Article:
How to loose your influence in a theological debate:

A response based on the reading of this article.

An interesting piece which strikes a chord for me as someone who spends an inordinate amount of time discussing theology with people. I was happily nodding along in agreement with it, much of the actions is something that I see in others (of course never in myself, oh no), and then I came to point 7.

7. Be perpetually non-committal: Be in fear of what others will think. Be in fear of being offensive. Call it grace, call it tolerance, call it whatever, but don’t ever take any definite stand. In every situation be timid, walk on theological eggshells, and never, ever, ever act as if your view is the right view to the exclusion of others. Qualify everything you say with, “this is just my opinion” or, “to me…”

That is something that I find myself doing all the time. I can quote other’s opinion and then state my agreement with it, I can give another (already validated) theologians stance and say that I agree with a part of it, but not another part, but when giving my stance, I often preface it with a qualifier. YMMV (Your Mileage May Vary), , for example. Theology is a very emotive subject, I should know.

My guess is that the source of this article is for a true theological debate. One where you have those who would consider themselves “theologians” butting heads over some deeply thought out neuance. Theology and Culture, for example, and the roll of R. Neibhur, and whether or not his model holds true, can early Paul Tillich really shed light to a sensible way to approach Theology and Culture. Can Theology and Culture really be seen as an interplay between Prophecy and Tradition?

These questions are almost never discussed. What tends to be the fare that passes for theology in most cases is “Can God Love the homosexual” and “Is Paying More Tax Christian”. Two subjects that are, in theological terms, so utterly mundane as to be almost laughable. The reason for it being that you can’t answer those questions in the ways in which the people who ask them expect you to answer them. The answer can be short, but the rational behind it is not. Theology is always part of a bigger whole. All theologians are in some way Systematic Theologians, yes, even the Atheists. That means that when you do come to answer a question that is posed in most debates with a statement, without the qualifier, you find yourself trying to defend a straw-man that appears to be of your own making.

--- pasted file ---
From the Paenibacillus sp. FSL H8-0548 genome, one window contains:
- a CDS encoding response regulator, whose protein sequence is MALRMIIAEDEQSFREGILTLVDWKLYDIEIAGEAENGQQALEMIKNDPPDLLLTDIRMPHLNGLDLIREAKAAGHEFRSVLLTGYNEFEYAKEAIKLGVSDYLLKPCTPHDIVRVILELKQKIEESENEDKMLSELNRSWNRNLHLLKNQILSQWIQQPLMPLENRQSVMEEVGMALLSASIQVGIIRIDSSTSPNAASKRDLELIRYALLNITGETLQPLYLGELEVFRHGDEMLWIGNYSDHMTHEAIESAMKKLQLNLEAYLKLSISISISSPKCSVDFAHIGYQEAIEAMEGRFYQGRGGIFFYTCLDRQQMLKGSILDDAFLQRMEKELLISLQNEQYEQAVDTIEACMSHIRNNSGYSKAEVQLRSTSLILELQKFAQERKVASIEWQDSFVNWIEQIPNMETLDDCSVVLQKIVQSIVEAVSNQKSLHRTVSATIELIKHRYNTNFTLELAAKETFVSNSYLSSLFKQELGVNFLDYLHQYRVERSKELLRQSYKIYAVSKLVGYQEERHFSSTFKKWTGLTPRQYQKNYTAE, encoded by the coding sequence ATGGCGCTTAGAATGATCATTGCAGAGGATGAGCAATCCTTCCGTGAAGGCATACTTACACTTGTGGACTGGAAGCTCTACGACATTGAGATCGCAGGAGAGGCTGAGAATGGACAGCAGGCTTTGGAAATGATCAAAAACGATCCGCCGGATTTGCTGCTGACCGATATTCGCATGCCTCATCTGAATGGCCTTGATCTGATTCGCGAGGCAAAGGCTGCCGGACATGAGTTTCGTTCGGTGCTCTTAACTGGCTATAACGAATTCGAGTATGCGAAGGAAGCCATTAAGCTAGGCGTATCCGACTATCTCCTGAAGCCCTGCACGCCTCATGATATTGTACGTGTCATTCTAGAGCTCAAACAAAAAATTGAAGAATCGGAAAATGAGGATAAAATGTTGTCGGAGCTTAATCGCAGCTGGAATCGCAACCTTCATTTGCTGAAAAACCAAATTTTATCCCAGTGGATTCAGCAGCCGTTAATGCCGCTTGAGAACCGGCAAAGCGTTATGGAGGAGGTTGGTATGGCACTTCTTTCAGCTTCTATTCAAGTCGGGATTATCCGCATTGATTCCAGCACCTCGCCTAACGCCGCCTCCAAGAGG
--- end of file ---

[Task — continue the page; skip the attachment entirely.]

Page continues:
A perfect example of this is “God is Love”. A simple statement, loaded with theological import. Generally it can be accepted as true, and no more need to be said. However, in some debates you will quickly find the retort “But what about God ordering so and so to do this atrocity”. You are now busy defending the Old Testament, and trying to explain how that fits with the theology of “God is Love”. The problem, of course, is that trying to answer the barrage of questions as they arrive is almost like trying to build a castle out of very wet sand. By the time you’ve got one bit of wall to stand up, the other bit has fallen down. This gives the impression that your theology is not sound, or that you have not fully thought it through. For some, perhaps, the Stoic method of questioning will shed some light on holes in their thought, but for most people, while they are (as said previously) Systematic Theologians, many would not admit it. Theology is, as a subject, so big that it often takes volumes to complete, and even then corrections must be produced.

I do not want to spend my time in debates which are, mostly, meaningless. In my experience most people who send these barrage of questions your way do not listen to answers. You spend most of your time trying to explain some minutae of the conversation, and when you think they have got it, and you move on, you find that they really haven’t. I’m never sure if this is intentional or not, but what it does is lead to unfulfilling and unproductive debates.

The debates I find most fruitful are those with people who at least attempt to see my point of view, whether they agree with my premise or not. I have spent many hours trying to grasp as much about physics, geology, and so on that I am mentally able to do (much of the physics is beyond me mathematically-speaking, and without a diagram I confuse geological strata too easily). I have also spent hours reading up on theologians that I would not otherwise read, websites of other faiths. I have even learned about Anabaptists. This has meant that in many cases the debates have been fruitful. We have learned together. While neither of us are out to convince each other one way or the other, we have both grown in the understanding of our own position and theirs. Perhaps even conceding a point or two.

It is always difficult to concede a point in a debate. Perhaps avoiding saying ” My position is” helps with that. It removes a sense of public ownership, which could lead to an easier public concession. Any thought gratefully appreciated.

~BX